Summer has the most incredible days in Inanda. Even if it was sunny the day before, it might be stormy at any given moment the next day. Tall dark cumulonimbus clouds form and collect on the horizon.
Zethembe watches out the window as the harbingers, tiny birds, spiral under the dark sky. Soon after, heavy raindrops fall and the metal roof wails.
“Zethembe, move away from that window!” demands Vus’umuzi, after flashes of lightning crack the sky. Vus’umuzi sits on the sofa with his legs crossed, reading a newspaper. The boy crawls next to the sofa.
“Dad, how long do you think it will rain like this? I want to go out,” says Zethembe.
“I don’t know, watch the TV!” says Vus’umuzi, not looking up from the paper.
“Mama said we should not turn on the TV when there’s lightning.” Zethembe picks his nose. “Why shouldn’t we switch the TV on when there’s lightning?”
“Ask your ma. She’s the one who said that. Read your books or something. I’m busy.” Vus’umuzi licks his thumbs and turns the page.
Zethembe gets up and walks to his bedroom.
Zethembe’s father gets up and peers through the gap between the curtains. It’s still pouring madly outside. He folds the newspaper and puts it on the table before heading for the bedroom. He stops outside Zethembe’s bedroom. The door is open and he decides to go check on his son. Zethembe is fast asleep, with his phone on the pillow by his head. Vus’umuzi picks up the phone and studies it before pressing the power button so that the screen comes on. It appears Zethembe was on the gallery app, looking at pictures. Vus’umuzi’s face becomes uneasy when he sees the type of pictures Zethembe has been looking at.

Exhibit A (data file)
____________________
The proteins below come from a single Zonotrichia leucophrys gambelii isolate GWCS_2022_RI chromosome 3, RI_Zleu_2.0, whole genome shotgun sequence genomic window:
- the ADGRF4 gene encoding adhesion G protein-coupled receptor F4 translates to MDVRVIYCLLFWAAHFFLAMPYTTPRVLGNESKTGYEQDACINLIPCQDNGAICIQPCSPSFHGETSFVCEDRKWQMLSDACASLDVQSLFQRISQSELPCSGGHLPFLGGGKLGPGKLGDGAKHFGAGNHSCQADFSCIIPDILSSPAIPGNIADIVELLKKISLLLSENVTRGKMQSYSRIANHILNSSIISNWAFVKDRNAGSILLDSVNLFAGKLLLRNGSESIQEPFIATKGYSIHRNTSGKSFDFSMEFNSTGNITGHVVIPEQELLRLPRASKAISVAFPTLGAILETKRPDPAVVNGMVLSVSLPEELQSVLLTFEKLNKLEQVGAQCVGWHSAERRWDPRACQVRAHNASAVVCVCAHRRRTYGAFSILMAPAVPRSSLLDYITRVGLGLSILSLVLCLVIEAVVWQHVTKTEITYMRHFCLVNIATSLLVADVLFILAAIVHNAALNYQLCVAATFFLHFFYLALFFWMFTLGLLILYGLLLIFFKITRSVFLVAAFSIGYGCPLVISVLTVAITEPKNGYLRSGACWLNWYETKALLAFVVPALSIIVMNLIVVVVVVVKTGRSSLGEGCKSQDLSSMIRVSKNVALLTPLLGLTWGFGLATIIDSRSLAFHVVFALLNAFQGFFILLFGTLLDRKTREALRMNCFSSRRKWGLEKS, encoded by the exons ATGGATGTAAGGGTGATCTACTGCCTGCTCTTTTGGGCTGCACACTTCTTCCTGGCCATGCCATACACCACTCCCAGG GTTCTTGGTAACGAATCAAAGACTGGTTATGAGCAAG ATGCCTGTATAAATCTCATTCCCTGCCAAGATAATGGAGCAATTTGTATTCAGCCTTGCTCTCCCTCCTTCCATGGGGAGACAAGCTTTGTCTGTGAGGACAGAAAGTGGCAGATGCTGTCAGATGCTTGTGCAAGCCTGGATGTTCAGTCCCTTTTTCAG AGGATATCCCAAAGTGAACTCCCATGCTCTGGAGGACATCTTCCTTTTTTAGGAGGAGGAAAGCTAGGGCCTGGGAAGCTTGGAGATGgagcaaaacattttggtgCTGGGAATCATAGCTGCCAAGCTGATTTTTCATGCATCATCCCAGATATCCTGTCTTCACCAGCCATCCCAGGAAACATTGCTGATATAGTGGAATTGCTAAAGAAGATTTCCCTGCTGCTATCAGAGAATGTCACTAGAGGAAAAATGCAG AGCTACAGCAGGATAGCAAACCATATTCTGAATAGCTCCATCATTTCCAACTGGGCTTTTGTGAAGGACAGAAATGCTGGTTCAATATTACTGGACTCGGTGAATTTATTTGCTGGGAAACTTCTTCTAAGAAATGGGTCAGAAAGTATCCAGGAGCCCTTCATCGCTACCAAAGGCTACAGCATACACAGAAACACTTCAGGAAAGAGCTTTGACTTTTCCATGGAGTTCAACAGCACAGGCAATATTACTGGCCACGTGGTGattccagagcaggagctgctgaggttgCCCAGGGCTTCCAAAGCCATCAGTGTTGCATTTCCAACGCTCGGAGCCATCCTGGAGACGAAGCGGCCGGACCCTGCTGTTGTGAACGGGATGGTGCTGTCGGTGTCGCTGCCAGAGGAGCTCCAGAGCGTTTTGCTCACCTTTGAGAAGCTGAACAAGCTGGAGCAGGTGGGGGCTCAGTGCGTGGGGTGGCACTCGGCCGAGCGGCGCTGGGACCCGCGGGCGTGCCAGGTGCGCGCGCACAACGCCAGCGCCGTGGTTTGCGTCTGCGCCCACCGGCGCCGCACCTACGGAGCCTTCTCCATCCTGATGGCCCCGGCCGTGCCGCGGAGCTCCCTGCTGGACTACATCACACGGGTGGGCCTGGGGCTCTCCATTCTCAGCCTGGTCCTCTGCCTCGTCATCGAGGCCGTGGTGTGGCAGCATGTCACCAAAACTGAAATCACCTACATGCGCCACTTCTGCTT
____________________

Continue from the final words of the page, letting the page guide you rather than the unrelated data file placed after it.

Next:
“My God, Za! Do you know what’s on your son’s phone?”
“Phone?” says Zandile, woozily.
Vus’umuzi pulls the covers over and says, “Yes! His phone, you want him to be gay?”
Zandile stares and rolls over in the bed, “Gay? What’s wrong with being gay? Besides, I don’t know what you’re talking about…”
“I can’t have that in my family, we, the Tembe people, don’t have faggots,” says Vus’umuzi, clicking his tongue. “Zethembe has pictures of half-naked men on his phone. Not one picture, lots of them!”
Zandile is shocked, but she keeps silent.
The next day, the sun is up, blessing the bustling streets of Inanda. Vus’umuzi goes to work, and Zethembe goes to school, leaving Zandile behind.
The day passes and in the afternoon, when the sun reaches its peak, Zethembe walks with Thato from school. They pass people throwing water over their heads and covering their faces to be safe from the heat.
“I think dad is cheating on Ma,” starts Zethembe, after a long walk of silence.
Thato, a small slim boy with a mild dark complexion, turns to Zethembe.
“What makes you say that?”
Zethembe wipes off the sweat from his brow. “I overheard him yesterday talking to another woman on the phone. He’s not been sweet to Ma recently; he treats her badly…I think he’s going to leave Ma.” Zethembe’s eyes become teary.
“He’s not going to leave your ma, relax. My father and ma fight all the time, but I know it’s going to pass,” says Thato, tapping Zethembe’s shoulder.
Near Zethembe’s house they stop to rest by a grove of huge mango trees.
Thato takes a sip from the bottle. He looks at his friend and realises that he is crying.
“What’s wrong now?”
Zethembe says nothing.
Thato pulls him up. “Come on, your dad won’t leave your ma.” Thato gives Zethembe a hug, rubbing his back.
Catherine, one of the old women in the neighbourhood, passes by, and scolds the boys, “Awu, Hhayi!”
Thato swiftly and almost without care shoves Zethembe backwards to the ground.
“What are you boys doing?” asks the old, gaunt Catherine, “You! Your father is an honest hardworking man. How can you do this to his name?” she points at Zethembe.
Zethembe gets up and runs. Tears roll down his face, his heart bangs his chest.
Tell us: What do you think is going on?